In developing my S Model guitar prototype, in addition to having that model be familiar yet unique, I also had a particular range of tone in mind. After quite a few pickup prototypes, I believed I've achieved what I set out to do. So much so, that instead limiting the availability to guitar purchases, I will also now be offering them separately here on my site.
Back to Basics
I certainly am not going to get into the often wildly debated specifications of the 'Holy Grail' '59 PAF pickup. I feel I have a base knowledge of pickup development process and materials used during that time. I decided to use that knowledge as my base and not improve upon (because that's too subjective), but create a different sound which I felt right for the S Model.
It was for this reason that I chose to name my new pickups Vintage Inspired and use primarily vintage components, un-potted, for my new pickup line.
I'm hoping to not simplify things too much here, but a pickup can somewhat be thought of as a microphone for your guitar (and yes, for the techies, you don't want a pickup that's micro-phonic... just trying to talk at a high level)... So, if you're thinking that these, or any pickup for that matter can improve an otherwise not great sounding guitar, these won't help you.
But, in a guitar that has been well built it will give you quite a nice range of tones.
The pickup set is made up of a neck and bridge pickup which each have their unique recipe. The neck pickup is designed to give sweet warm tones with rich harmonics, while the bridge pickup provides more brightness and slight punch. They both can drive a tube amp with a really nice breakup. Spec wise, they are slightly hotter than the '59s, but not by much.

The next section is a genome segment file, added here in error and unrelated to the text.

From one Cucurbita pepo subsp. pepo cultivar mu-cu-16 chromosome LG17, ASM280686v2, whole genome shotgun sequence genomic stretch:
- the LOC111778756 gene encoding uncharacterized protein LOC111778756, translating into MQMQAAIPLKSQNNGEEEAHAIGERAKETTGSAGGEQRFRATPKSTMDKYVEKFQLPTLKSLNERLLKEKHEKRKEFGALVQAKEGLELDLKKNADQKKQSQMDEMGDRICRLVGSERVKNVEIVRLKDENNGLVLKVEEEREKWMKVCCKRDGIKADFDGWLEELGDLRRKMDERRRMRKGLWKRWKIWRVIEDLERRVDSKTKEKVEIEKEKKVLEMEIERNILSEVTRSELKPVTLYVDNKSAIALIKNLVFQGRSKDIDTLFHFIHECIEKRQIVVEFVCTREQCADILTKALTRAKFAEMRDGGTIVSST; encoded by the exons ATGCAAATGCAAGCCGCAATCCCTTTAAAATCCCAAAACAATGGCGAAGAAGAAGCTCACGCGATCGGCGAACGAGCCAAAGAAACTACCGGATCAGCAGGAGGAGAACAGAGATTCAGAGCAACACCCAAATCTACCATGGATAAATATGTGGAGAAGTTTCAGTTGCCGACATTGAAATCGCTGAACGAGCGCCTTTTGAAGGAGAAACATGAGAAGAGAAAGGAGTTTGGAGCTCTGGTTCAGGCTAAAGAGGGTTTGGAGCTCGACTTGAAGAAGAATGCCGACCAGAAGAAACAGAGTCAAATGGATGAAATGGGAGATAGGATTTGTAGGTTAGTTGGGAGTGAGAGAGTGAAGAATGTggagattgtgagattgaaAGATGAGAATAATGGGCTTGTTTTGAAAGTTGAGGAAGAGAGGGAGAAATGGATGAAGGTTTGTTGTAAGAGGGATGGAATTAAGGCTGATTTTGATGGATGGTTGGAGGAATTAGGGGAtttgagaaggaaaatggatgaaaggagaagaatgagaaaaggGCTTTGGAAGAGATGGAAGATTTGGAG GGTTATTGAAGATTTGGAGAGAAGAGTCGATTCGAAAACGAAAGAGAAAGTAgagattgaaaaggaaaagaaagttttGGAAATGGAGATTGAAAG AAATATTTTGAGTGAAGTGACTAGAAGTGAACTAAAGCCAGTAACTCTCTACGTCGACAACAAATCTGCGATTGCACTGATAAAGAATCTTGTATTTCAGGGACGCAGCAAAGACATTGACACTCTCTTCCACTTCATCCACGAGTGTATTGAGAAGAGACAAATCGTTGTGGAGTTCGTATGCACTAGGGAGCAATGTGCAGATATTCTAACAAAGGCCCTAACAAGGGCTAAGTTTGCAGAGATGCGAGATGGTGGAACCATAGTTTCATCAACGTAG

- Vintage Frames
- Maple spacers
- 10 Hole Spacers
- 49.2 mm spacing
- Long magnets
- Cream Butyrate Bobbins
- Plain Enamel Wire
- 22/4 Twisted Shielded Whip (non-vintage)
When my teacher/mentor/friend retired, I purchased his Koweco winding machine. This specific machine he'd had set up to wind his proprietary bobbins. As I did not want to completely remove the machines ability to wind those bobbins, I made some modifications to be able to not only continue to wind those bobbins (in case he had asked me to spin some of those for him) and humbucker bobbins as well.
This machine is not equipped with any auto traversing or auto tension so it is required to do that by hand. A tight, evenly spaced winding will favor clear and bright tones, while introducing some unevenness will favor warm and harmonics that are full.
When I wind the Vintage Inspired pickups, I use both even spacing and scatter wiring strategically throughout the each bobbin. I also modify the tension between my fingers feeding the machine.
And, as with any hand wound pickups, repeat-ability becomes a difficult task. There WILL be variability between each pickup set (no way around that), but what I can tell you is that I measure each pickup for DC Resistance, Inductance, and quite a few other factors. At the time of this writing I'm maintaining the following variance; 0.0032 kOhm for DCR and 0.0003 H for Inductance which I believe are very reasonable for repeat-ability of hand wound pickups.
One of the areas that I felt a need to differ from the vintage approach was the whip cable. Traditionally, PAFs were a two conductor cable with metal braided jacket. I certainly wanted to provide good shielding, but at the same time give you the wiring options that modern players expect. So not only are in/out of phase, coil cut, series/parallel possible, the pickups were designed to handle these alternative wiring just as well as traditional humbucking (give those screw bobbins a try on their own, they don't disappoint!).
Wiring Harness Consideration
The pickups sound best and are designed to work with high quality audio potentiometers (500k Ohm) and capacitors (0.022 mf oil in paper). I should have some wiring harnesses available soon, but don't sell yourself short here.
And if you need something sooner, please contact me.